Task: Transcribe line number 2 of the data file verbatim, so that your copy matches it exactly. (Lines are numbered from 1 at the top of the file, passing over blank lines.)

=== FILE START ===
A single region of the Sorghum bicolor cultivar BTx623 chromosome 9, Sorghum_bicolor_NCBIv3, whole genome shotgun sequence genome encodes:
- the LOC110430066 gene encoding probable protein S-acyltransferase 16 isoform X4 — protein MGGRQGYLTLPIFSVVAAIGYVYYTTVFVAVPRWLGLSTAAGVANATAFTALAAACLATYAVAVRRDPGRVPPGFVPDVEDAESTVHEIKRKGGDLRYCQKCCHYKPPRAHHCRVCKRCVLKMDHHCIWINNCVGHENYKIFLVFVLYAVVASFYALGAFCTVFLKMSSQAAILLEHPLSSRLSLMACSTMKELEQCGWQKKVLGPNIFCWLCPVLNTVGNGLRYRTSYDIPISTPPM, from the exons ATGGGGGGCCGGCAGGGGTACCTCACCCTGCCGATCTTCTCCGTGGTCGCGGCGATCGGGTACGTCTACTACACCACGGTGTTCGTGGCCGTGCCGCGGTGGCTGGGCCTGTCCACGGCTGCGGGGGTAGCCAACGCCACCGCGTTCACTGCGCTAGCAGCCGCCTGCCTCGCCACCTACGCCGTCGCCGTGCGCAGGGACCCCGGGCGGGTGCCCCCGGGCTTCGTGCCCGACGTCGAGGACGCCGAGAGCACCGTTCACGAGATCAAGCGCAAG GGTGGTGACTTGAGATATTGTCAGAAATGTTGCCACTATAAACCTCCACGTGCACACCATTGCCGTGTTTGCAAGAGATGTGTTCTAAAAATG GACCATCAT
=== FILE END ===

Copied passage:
- the LOC110430066 gene encoding probable protein S-acyltransferase 16 isoform X4 — protein MGGRQGYLTLPIFSVVAAIGYVYYTTVFVAVPRWLGLSTAAGVANATAFTALAAACLATYAVAVRRDPGRVPPGFVPDVEDAESTVHEIKRKGGDLRYCQKCCHYKPPRAHHCRVCKRCVLKMDHHCIWINNCVGHENYKIFLVFVLYAVVASFYALGAFCTVFLKMSSQAAILLEHPLSSRLSLMACSTMKELEQCGWQKKVLGPNIFCWLCPVLNTVGNGLRYRTSYDIPISTPPM, from the exons ATGGGGGGCCGGCAGGGGTACCTCACCCTGCCGATCTTCTCCGTGGTCGCGGCGATCGGGTACGTCTACTACACCACGGTGTTCGTGGCCGTGCCGCGGTGGCTGGGCCTGTCCACGGCTGCGGGGGTAGCCAACGCCACCGCGTTCACTGCGCTAGCAGCCGCCTGCCTCGCCACCTACGCCGTCGCCGTGCGCAGGGACCCCGGGCGGGTGCCCCCGGGCTTCGTGCCCGACGTCGAGGACGCCGAGAGCACCGTTCACGAGATCAAGCGCAAG GGTGGTGACTTGAGATATTGTCAGAAATGTTGCCACTATAAACCTCCACGTGCACACCATTGCCGTGTTTGCAAGAGATGTGTTCTAAAAATG GACCATCAT